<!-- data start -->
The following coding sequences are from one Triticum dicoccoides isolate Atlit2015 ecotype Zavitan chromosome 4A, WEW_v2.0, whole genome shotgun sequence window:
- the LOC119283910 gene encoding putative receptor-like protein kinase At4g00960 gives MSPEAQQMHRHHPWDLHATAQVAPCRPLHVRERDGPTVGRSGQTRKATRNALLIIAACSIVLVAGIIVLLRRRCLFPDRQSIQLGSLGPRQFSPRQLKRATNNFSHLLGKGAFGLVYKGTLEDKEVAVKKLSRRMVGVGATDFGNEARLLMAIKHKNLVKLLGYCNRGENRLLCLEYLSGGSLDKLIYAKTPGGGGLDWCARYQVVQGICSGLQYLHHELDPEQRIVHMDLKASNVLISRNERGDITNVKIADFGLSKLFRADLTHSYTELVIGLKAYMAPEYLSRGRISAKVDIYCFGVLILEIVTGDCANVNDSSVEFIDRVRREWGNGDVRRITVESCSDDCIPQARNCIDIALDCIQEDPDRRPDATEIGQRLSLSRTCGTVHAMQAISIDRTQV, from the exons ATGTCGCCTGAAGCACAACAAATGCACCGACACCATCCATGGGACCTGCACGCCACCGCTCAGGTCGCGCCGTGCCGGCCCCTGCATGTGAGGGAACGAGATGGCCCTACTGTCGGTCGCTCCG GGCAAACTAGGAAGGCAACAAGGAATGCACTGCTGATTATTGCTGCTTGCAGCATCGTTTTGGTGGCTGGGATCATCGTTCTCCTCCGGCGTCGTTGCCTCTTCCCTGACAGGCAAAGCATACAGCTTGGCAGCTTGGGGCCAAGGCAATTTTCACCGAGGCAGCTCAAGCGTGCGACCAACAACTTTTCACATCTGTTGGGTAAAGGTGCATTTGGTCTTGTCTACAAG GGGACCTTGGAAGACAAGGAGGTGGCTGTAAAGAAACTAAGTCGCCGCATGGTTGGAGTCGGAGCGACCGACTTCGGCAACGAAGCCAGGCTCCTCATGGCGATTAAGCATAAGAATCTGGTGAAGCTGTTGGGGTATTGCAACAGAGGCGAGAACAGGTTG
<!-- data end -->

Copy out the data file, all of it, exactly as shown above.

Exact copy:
The following coding sequences are from one Triticum dicoccoides isolate Atlit2015 ecotype Zavitan chromosome 4A, WEW_v2.0, whole genome shotgun sequence window:
- the LOC119283910 gene encoding putative receptor-like protein kinase At4g00960 gives MSPEAQQMHRHHPWDLHATAQVAPCRPLHVRERDGPTVGRSGQTRKATRNALLIIAACSIVLVAGIIVLLRRRCLFPDRQSIQLGSLGPRQFSPRQLKRATNNFSHLLGKGAFGLVYKGTLEDKEVAVKKLSRRMVGVGATDFGNEARLLMAIKHKNLVKLLGYCNRGENRLLCLEYLSGGSLDKLIYAKTPGGGGLDWCARYQVVQGICSGLQYLHHELDPEQRIVHMDLKASNVLISRNERGDITNVKIADFGLSKLFRADLTHSYTELVIGLKAYMAPEYLSRGRISAKVDIYCFGVLILEIVTGDCANVNDSSVEFIDRVRREWGNGDVRRITVESCSDDCIPQARNCIDIALDCIQEDPDRRPDATEIGQRLSLSRTCGTVHAMQAISIDRTQV, from the exons ATGTCGCCTGAAGCACAACAAATGCACCGACACCATCCATGGGACCTGCACGCCACCGCTCAGGTCGCGCCGTGCCGGCCCCTGCATGTGAGGGAACGAGATGGCCCTACTGTCGGTCGCTCCG GGCAAACTAGGAAGGCAACAAGGAATGCACTGCTGATTATTGCTGCTTGCAGCATCGTTTTGGTGGCTGGGATCATCGTTCTCCTCCGGCGTCGTTGCCTCTTCCCTGACAGGCAAAGCATACAGCTTGGCAGCTTGGGGCCAAGGCAATTTTCACCGAGGCAGCTCAAGCGTGCGACCAACAACTTTTCACATCTGTTGGGTAAAGGTGCATTTGGTCTTGTCTACAAG GGGACCTTGGAAGACAAGGAGGTGGCTGTAAAGAAACTAAGTCGCCGCATGGTTGGAGTCGGAGCGACCGACTTCGGCAACGAAGCCAGGCTCCTCATGGCGATTAAGCATAAGAATCTGGTGAAGCTGTTGGGGTATTGCAACAGAGGCGAGAACAGGTTG